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JAMES D. DAVIS v. WORKMEN'S COMPENSATION APPEAL BOARD (USX CORPORATION) (12/20/89)

COMMONWEALTH COURT OF PENNSYLVANIA


decided: December 20, 1989.

JAMES D. DAVIS, PETITIONER,
v.
WORKMEN'S COMPENSATION APPEAL BOARD (USX CORPORATION), RESPONDENTS

COUNSEL

Joel Persky, Henderson & Goldberg, P.C., Pittsburgh, for petitioner.

Martha R. Conley, Pittsburgh, for respondent, USX Corp.

Barry and McGinley, JJ., and Narick, Senior Judge.

Author: Mcginley

[ 130 Pa. Commw. Page 209]

This is an appeal by James D. Davis (Claimant) from a determination of the Workmen's Compensation Appeal Board (Board) affirming a referee's decision to suspend benefits.

On April 29, 1985, Claimant filed an occupational disease claim under Section 27.1(l) of The Pennsylvania Workmen's Compensation Act (Act), Act of June 2, 1915, P.L. 736, as amended, 77 P.S. ยง 27.1(l), asserting that he is disabled as a result of exposure to asbestos and asbestos dust in the course of his employment. Claimant was employed by U.S.X. Corporation (Employer) from 1952 until May 25, 1984, when he was laid-off. Claimant's exposure to asbestos and asbestos dust occurred from June 30, 1973, to May 25, 1984, when he was a steel pourer.

In support of his claim petition Claimant presented the testimony of Doctor Michael E. Wald (Dr. Wald). Dr. Wald opined on the basis of a pulmonary function study and a chest x-ray taken on March 25, 1985, that Claimant suffered from pneumoconiosis. (Deposition of Michael E. Wald, M.D., August 12, 1985, (Deposition of Wald) at pp. 7-9.) Dr. Wald also opined that asbestosis and silicosis were present in the Claimant's lower lung zone. (Deposition of Wald at 9.) However, Dr. Wald also stated that the pneumoconiosis process "has not affected respiratory function to so severe a degree that he is physically unable to perform his job." (Deposition of Wald at 11.) Dr. Wald also opined that Claimant should not return to work because exposure to dust would create further fibrosis and cause Claimant's disease to progress.*fn1 (Deposition of Wald at 11.)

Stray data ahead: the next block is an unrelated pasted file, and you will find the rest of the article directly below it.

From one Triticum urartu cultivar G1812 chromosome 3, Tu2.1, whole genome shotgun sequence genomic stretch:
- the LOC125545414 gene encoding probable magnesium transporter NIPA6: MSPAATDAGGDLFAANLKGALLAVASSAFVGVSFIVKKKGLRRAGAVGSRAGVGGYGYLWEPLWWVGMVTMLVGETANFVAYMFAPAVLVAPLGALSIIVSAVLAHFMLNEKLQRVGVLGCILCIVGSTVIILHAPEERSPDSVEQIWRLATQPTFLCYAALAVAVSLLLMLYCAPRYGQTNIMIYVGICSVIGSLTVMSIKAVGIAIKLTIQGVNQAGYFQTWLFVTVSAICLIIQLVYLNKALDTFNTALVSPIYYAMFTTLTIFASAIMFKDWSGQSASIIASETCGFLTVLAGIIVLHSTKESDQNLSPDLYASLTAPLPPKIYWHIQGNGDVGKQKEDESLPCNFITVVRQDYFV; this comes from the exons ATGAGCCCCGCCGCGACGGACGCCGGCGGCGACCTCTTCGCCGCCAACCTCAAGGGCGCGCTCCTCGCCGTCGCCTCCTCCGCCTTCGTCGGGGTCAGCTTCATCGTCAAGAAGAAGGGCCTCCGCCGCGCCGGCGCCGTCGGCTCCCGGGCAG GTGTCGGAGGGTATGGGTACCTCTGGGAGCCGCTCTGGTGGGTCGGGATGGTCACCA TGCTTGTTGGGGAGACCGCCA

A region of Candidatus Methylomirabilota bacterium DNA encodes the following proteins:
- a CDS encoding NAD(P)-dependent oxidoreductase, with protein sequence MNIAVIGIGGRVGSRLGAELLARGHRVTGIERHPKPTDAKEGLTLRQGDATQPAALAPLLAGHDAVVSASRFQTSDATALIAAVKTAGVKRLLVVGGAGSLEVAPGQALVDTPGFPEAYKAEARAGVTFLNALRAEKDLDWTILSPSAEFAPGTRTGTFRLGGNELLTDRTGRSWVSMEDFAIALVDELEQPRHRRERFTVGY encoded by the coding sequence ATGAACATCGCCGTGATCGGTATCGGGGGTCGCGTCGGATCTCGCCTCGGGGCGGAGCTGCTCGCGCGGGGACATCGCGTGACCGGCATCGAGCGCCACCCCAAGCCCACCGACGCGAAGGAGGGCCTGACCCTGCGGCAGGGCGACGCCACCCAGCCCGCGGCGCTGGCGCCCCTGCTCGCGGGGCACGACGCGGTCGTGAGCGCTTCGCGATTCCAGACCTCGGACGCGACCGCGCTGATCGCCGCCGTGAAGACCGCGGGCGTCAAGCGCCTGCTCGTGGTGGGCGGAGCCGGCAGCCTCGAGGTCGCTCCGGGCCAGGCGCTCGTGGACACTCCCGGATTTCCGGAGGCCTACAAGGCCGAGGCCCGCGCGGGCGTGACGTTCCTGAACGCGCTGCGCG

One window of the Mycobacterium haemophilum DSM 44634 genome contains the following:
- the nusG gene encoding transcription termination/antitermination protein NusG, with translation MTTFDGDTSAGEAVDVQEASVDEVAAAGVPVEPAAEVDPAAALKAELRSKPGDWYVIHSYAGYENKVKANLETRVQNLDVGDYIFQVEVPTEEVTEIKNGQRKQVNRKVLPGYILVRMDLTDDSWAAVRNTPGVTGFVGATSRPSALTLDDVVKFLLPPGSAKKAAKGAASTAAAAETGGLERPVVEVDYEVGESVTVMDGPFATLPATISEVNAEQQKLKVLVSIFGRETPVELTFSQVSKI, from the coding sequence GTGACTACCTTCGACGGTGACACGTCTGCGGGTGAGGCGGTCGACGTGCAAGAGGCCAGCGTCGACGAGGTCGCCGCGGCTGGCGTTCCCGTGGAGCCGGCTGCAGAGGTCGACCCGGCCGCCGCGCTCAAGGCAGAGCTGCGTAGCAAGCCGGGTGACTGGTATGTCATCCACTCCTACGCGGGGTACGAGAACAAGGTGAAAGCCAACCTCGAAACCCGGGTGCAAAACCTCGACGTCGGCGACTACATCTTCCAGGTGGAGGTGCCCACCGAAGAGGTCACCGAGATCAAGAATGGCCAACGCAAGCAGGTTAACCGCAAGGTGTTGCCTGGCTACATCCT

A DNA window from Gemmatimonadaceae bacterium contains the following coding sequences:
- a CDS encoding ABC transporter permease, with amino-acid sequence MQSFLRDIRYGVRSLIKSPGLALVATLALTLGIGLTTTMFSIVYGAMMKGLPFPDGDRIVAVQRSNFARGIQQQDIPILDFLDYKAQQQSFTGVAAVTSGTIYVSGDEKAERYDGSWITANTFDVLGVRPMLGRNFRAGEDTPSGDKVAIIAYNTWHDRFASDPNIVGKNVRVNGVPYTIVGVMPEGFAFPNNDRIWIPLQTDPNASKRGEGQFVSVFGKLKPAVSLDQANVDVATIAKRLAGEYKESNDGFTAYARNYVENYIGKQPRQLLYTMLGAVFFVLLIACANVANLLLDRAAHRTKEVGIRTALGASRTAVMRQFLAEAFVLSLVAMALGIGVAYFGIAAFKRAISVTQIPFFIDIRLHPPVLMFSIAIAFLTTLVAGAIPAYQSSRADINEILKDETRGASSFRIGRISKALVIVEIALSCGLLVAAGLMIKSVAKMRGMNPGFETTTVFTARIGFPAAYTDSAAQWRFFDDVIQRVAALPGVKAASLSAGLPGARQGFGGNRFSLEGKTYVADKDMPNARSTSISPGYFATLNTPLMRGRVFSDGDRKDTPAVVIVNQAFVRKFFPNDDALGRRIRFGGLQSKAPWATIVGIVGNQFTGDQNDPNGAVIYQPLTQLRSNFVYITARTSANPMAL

[ 130 Pa. Commw. Page 210]

The referee chose to accept the testimony of Dr. Wald and found that Claimant suffered from asbestosis.*fn2 The referee specifically found:

After a careful review of all the records and the testimony, your Referee finds as a fact and chooses to believe the deposition of Dr. Wald inter alia that the Claimant as of May 3, 1985 does have the disease process of asbestosis but is not disabled from said asbestosis even though Claimant should avoid working in dust areas.

Referee's Findings of Fact No. 10, June 6, 1987, at 2. The referee suspended benefits and the Board affirmed concluding that the referee's findings were supported by substantial evidence and that there was no disability.

Our scope of review is limited to determining whether constitutional rights were violated, an error of law was committed or findings were unsupported by substantial evidence. Hammer v. Workmen's Compensation Appeal Board (Gannondale), 105 Pa. Commonwealth Ct. 356, 524 A.2d 550 (1987).